With a new book out, “Forever Young: The Rock and Roll Photography of Chuck Boyd”, Santa Monica Press is helping to immortalize the late Chuck Boyd, one of the finest rock ‘n’ roll photographers of all time. TREATS! drops by their offices to talk to author and editor of “Forever,” Jeffrey Schwartz, about how Boyd took his camera everywhere and recorded everything, how he never broke confidence with his subjects, who his favorite band was (hint: Jimmy Page was in it)—and why his friends called him “Chuckles.” by Harvey Kubernik
How did you become aware of Chuck Boyd’s work?
I moved to Los Angeles in 2004 and settled in Santa Monica, where a mutual friend introduced me to Chuck’s brother. At the time, Chuck’s estate had only recently recovered Chuck’s vast collection of film and they were just beginning to dig into his collection of nearly 30,000 photographs—a daunting task to say the least. Over the course of the next few years, I became friendly with Chuck’s family and began casually assisting in their archival efforts and business affairs. Our collaborations soon evolved into a more formal partnership and I’ve been working full-time with the Chuck Boyd Photo Collection for the past two years.
What attracted you to his work?
From the first time I saw Chuck’s work, I recognized that his images were unique in the world of rock ‘n’ roll photography. Chuck’s archives are not full of portraits, posed shots, and album covers (although there are a smattering of photographs that fit this description in the collection). The overwhelming majority of Chuck’s shots are of musicians doing what they do best: performing. Chuck frequently shot his subjects from just a few feet way, both on stage and in the studio. These artists invited Chuck into their world and allowed him to document them as they practiced their craft. Chuck’s access to dozens of rock legends was incredible and it was evident from the photographs that he was a friend of many of his subjects.
His ability to capture rock legends in iconic poses, during intimate musical moments, and in the midst of a candid hangout session was truly remarkable, and I was hooked from the first time I saw his work.
He was the ultimate insider and friend to a lot of these people. What were his assets as a photographer?
Since starting my full-time work with Chuck’s archives in 2010, I’ve had the opportunity to get acquainted with a handful of people who worked with and knew Chuck. A few themes have developed as they have shared their memories and anecdotes.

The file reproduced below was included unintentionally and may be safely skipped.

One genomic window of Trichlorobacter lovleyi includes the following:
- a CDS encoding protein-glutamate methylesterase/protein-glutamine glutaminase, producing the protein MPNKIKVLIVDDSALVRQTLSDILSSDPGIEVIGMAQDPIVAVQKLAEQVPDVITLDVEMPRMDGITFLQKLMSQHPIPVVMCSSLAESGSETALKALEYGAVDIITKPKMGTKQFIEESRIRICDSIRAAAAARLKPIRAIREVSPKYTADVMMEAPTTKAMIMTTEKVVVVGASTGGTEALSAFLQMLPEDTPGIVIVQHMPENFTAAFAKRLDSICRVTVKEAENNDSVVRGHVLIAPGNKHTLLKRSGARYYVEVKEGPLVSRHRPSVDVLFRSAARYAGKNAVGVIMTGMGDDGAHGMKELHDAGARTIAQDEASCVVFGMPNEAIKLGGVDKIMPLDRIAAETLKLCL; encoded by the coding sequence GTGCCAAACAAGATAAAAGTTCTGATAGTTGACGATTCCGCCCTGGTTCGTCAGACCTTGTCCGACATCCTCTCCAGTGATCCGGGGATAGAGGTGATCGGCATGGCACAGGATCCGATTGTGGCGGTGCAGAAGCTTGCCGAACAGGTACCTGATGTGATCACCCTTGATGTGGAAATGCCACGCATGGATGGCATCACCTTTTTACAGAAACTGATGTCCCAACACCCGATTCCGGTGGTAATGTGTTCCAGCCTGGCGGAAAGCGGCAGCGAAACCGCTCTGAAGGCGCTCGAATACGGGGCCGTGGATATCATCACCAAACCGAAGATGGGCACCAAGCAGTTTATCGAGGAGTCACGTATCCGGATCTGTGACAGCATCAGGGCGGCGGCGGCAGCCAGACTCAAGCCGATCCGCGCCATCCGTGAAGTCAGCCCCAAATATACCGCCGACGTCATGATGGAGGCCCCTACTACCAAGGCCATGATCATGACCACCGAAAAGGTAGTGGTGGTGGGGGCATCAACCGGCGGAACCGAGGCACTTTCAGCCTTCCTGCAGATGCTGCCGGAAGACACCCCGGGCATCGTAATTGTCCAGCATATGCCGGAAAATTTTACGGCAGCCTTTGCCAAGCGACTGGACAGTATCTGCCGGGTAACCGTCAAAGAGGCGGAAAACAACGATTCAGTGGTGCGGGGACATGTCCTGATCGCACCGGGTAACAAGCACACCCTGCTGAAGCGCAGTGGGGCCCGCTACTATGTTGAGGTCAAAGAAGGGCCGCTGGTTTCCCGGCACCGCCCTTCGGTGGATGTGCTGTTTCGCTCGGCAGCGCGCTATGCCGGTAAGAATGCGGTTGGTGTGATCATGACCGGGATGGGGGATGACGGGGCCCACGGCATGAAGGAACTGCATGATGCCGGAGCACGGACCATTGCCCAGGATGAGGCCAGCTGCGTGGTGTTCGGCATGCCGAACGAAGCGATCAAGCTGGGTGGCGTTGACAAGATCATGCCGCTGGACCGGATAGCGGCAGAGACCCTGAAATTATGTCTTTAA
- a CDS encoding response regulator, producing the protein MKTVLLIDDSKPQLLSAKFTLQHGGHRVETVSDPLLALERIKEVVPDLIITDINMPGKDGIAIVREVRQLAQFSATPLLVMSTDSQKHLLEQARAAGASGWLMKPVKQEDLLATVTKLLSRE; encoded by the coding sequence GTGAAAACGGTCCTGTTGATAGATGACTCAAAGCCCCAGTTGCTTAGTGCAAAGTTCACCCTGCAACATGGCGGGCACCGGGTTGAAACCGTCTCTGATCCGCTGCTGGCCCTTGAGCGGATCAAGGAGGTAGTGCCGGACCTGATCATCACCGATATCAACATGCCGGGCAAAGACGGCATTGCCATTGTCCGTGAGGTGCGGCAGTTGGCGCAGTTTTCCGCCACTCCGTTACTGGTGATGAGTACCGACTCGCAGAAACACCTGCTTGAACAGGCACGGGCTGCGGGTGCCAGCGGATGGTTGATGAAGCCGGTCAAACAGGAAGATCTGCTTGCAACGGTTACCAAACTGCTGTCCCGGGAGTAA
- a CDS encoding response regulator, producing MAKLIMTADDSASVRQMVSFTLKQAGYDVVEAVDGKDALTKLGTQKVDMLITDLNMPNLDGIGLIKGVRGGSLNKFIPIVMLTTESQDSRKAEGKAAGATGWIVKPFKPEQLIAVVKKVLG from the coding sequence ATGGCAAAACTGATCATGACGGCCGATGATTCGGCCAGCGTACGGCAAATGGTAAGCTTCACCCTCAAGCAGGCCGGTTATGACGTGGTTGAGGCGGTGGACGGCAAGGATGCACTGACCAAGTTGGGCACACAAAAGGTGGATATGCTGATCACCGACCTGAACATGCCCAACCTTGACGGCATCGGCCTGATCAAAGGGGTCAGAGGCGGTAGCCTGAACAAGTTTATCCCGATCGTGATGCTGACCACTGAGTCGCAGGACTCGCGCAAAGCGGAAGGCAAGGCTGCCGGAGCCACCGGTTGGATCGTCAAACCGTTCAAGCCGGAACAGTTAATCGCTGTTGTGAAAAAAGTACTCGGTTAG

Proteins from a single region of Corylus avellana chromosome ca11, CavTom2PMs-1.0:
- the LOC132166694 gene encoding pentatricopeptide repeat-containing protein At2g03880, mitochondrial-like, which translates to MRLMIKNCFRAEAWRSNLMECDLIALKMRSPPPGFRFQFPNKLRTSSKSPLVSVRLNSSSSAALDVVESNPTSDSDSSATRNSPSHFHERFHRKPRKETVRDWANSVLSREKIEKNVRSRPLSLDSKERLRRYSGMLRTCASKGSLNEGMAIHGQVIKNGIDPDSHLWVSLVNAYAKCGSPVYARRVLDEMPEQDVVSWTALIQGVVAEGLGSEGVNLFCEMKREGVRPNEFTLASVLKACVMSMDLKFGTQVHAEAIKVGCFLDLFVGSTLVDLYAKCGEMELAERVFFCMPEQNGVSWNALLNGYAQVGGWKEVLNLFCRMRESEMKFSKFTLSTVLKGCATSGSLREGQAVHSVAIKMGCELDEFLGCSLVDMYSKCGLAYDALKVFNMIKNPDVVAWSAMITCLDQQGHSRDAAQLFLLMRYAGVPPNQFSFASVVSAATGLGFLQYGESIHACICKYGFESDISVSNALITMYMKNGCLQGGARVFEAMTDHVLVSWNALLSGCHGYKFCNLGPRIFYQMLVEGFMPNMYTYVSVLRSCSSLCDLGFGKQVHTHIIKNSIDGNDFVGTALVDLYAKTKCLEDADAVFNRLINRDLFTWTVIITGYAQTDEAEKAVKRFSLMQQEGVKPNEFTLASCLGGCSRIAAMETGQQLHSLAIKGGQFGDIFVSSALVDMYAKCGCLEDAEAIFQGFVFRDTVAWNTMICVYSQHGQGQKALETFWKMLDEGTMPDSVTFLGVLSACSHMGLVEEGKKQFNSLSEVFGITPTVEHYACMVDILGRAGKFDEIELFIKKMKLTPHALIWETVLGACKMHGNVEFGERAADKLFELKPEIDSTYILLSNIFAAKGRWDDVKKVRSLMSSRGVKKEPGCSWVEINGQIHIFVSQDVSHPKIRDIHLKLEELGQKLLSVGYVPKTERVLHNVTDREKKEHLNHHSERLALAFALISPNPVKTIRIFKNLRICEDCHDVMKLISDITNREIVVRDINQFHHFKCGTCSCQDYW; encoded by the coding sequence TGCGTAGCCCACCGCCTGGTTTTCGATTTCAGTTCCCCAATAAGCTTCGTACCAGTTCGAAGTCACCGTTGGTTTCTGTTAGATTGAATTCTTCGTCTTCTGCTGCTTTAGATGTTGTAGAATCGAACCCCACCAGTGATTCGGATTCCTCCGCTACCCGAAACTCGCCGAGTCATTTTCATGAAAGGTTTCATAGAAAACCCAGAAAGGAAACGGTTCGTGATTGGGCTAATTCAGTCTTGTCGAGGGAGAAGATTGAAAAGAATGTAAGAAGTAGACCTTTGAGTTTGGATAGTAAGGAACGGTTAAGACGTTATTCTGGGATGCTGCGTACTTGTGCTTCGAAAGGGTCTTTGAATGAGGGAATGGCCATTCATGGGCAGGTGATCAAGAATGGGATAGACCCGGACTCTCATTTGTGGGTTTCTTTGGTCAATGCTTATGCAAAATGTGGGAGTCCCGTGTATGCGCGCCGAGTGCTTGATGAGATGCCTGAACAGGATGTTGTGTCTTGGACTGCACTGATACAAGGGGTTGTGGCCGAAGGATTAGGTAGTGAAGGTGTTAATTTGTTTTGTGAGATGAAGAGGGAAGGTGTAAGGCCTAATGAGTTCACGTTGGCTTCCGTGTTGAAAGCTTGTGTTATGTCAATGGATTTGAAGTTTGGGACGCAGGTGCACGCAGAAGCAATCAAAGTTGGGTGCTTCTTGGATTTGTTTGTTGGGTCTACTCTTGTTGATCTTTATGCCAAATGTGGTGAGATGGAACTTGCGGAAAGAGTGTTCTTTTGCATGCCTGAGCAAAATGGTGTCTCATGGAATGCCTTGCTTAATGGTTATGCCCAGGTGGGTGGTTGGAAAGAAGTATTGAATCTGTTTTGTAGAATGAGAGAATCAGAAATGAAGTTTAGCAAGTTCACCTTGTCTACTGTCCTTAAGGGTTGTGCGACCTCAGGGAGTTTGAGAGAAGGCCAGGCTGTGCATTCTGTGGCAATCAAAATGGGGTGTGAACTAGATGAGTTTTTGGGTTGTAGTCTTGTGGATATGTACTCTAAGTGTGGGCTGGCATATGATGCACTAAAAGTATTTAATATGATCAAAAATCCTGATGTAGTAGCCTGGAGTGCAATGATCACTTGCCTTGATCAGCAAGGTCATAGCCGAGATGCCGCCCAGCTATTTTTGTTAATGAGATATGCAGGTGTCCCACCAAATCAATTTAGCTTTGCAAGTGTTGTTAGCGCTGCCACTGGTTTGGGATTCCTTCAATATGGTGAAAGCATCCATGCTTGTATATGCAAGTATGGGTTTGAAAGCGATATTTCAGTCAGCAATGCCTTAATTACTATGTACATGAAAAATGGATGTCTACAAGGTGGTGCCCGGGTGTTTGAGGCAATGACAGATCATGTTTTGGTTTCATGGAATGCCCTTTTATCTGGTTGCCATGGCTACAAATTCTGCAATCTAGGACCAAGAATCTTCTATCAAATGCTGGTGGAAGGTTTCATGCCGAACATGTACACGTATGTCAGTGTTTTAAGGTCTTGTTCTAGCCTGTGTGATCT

First, Chuck was a huge music fan. He wasn’t just a photographer working a gig—he was a fan, and he knew and cared about the music. Chuck was on the cutting edge of the L.A. scene and knew where he should be on any given night in Hollywood. As the sixties progressed, Chuck became a true “hippie” and was authentically embedded in the scene.
Second, Chuck apparently had a great sense of humor. I’ve heard several people refer to him as ‘Chuckles,’ as they’ve shared tales of common adventures, and I have no doubt that Chuck was a blast to be around. He was a risk-taker, an adventurer, and never turned down an opportunity to have a good time. As a photographer, I’m sure that his energy and charisma served him well.
Third, Chuck’s low-light photography techniques made him unobtrusive, so musicians didn’t mind him snapping shots while they were in the studio or performing on stage. This technical aspect of his work surely allowed Chuck incredible access throughout his career.
This is a black and white collection of his pieces. Why are we attracted to black and white pictures of musicians when we see the world in color?
Black and white photographs solicit a sense of nostalgia. They tend to “feel” historic. I also think that black and white images stimulate our imagination and allow us to paint the picture ourselves. Additionally, the contrast of light and dark forces and the depth of shadows in black and white imagery sometimes create power and texture that color shots fail to convey. Chuck was clearly drawn to black and white photographs as only a few hundred of his shots were taken using color film. It seems that black and white remained his artistic preference throughout his career.
Take me through the process of curating and assembling this book with Santa Monica Press.
Chuck’s archives are so extensive that coming up with a theme or organizational device for this book was our first challenge. For this volume, we decided to showcase rock stars in their prime and at the launch of their careers. Initially, my task was to survey thousands of images and hundreds of artists that Chuck photographed between 1965 and 1979. After assembling a list of bands and musicians for consideration, the photo selection process began. Once we had selected about 500 prospective shots, several weeks were spent working with Chuck’s original black and white negatives scanning film, sifting, and comparing images. Ultimately, the publisher and I began assembling the book from about 400 images, tinkering with different layouts and organizational methods until we narrowed the scope to about 250 shots.
As things came together, we settled on a chronological image sequence that we felt best-showcased Chuck’s career arc and the evolution of rock ‘n’ roll along the west coast. Unfortunately, Chuck did not leave behind detailed notes with dates, locations, or personnel, so determining dates and venues for many photographs was a significant challenge. With the help of a handful of Chuck’s notations, conversations with a few of Chuck’s friends and colleagues, and a great deal of research, we developed captions for each shot and assembled a book that we’re very proud of. The icing on the cake was getting a few words from Chuck’s longtime friend and a true rock ‘n’ roll insider, Buck Munger.
Tell me a little bit about some of the stories behind his most iconic images. First, James Brown on “Shivaree” (June 1965).